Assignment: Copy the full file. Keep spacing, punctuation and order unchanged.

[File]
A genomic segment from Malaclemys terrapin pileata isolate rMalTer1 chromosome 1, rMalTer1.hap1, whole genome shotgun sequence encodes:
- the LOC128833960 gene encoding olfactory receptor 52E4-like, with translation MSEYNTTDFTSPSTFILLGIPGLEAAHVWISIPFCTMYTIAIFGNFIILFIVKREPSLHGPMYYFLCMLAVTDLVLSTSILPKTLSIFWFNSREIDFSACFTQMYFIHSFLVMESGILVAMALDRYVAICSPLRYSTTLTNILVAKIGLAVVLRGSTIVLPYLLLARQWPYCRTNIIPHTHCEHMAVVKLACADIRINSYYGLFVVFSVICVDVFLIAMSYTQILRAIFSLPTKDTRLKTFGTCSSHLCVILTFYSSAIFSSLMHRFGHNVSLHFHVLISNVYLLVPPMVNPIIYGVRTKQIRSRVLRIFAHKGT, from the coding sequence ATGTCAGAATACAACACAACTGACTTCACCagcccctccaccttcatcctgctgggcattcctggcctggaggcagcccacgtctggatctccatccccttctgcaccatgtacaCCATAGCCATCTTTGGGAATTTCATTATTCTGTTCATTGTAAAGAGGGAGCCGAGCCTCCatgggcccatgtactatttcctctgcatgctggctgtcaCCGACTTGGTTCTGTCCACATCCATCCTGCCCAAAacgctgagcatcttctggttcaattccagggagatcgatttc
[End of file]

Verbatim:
A genomic segment from Malaclemys terrapin pileata isolate rMalTer1 chromosome 1, rMalTer1.hap1, whole genome shotgun sequence encodes:
- the LOC128833960 gene encoding olfactory receptor 52E4-like, with translation MSEYNTTDFTSPSTFILLGIPGLEAAHVWISIPFCTMYTIAIFGNFIILFIVKREPSLHGPMYYFLCMLAVTDLVLSTSILPKTLSIFWFNSREIDFSACFTQMYFIHSFLVMESGILVAMALDRYVAICSPLRYSTTLTNILVAKIGLAVVLRGSTIVLPYLLLARQWPYCRTNIIPHTHCEHMAVVKLACADIRINSYYGLFVVFSVICVDVFLIAMSYTQILRAIFSLPTKDTRLKTFGTCSSHLCVILTFYSSAIFSSLMHRFGHNVSLHFHVLISNVYLLVPPMVNPIIYGVRTKQIRSRVLRIFAHKGT, from the coding sequence ATGTCAGAATACAACACAACTGACTTCACCagcccctccaccttcatcctgctgggcattcctggcctggaggcagcccacgtctggatctccatccccttctgcaccatgtacaCCATAGCCATCTTTGGGAATTTCATTATTCTGTTCATTGTAAAGAGGGAGCCGAGCCTCCatgggcccatgtactatttcctctgcatgctggctgtcaCCGACTTGGTTCTGTCCACATCCATCCTGCCCAAAacgctgagcatcttctggttcaattccagggagatcgatttc